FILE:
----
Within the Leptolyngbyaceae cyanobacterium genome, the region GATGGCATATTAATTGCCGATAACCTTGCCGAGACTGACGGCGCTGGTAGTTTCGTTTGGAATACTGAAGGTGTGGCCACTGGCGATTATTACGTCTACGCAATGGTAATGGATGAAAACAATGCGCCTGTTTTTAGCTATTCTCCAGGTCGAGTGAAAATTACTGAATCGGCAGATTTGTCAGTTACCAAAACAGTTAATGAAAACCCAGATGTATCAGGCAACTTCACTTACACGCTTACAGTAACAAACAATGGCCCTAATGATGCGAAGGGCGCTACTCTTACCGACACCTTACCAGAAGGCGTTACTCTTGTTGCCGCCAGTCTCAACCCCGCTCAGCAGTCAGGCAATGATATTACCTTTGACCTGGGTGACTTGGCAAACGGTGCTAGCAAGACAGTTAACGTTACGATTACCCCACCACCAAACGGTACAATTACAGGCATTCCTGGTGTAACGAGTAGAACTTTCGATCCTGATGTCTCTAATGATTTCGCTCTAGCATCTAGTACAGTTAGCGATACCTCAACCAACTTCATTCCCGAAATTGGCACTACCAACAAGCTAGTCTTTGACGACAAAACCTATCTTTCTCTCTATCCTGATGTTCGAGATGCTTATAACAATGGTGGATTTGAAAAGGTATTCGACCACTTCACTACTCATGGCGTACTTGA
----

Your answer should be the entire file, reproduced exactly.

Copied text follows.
Within the Leptolyngbyaceae cyanobacterium genome, the region GATGGCATATTAATTGCCGATAACCTTGCCGAGACTGACGGCGCTGGTAGTTTCGTTTGGAATACTGAAGGTGTGGCCACTGGCGATTATTACGTCTACGCAATGGTAATGGATGAAAACAATGCGCCTGTTTTTAGCTATTCTCCAGGTCGAGTGAAAATTACTGAATCGGCAGATTTGTCAGTTACCAAAACAGTTAATGAAAACCCAGATGTATCAGGCAACTTCACTTACACGCTTACAGTAACAAACAATGGCCCTAATGATGCGAAGGGCGCTACTCTTACCGACACCTTACCAGAAGGCGTTACTCTTGTTGCCGCCAGTCTCAACCCCGCTCAGCAGTCAGGCAATGATATTACCTTTGACCTGGGTGACTTGGCAAACGGTGCTAGCAAGACAGTTAACGTTACGATTACCCCACCACCAAACGGTACAATTACAGGCATTCCTGGTGTAACGAGTAGAACTTTCGATCCTGATGTCTCTAATGATTTCGCTCTAGCATCTAGTACAGTTAGCGATACCTCAACCAACTTCATTCCCGAAATTGGCACTACCAACAAGCTAGTCTTTGACGACAAAACCTATCTTTCTCTCTATCCTGATGTTCGAGATGCTTATAACAATGGTGGATTTGAAAAGGTATTCGACCACTTCACTACTCATGGCGTACTTGA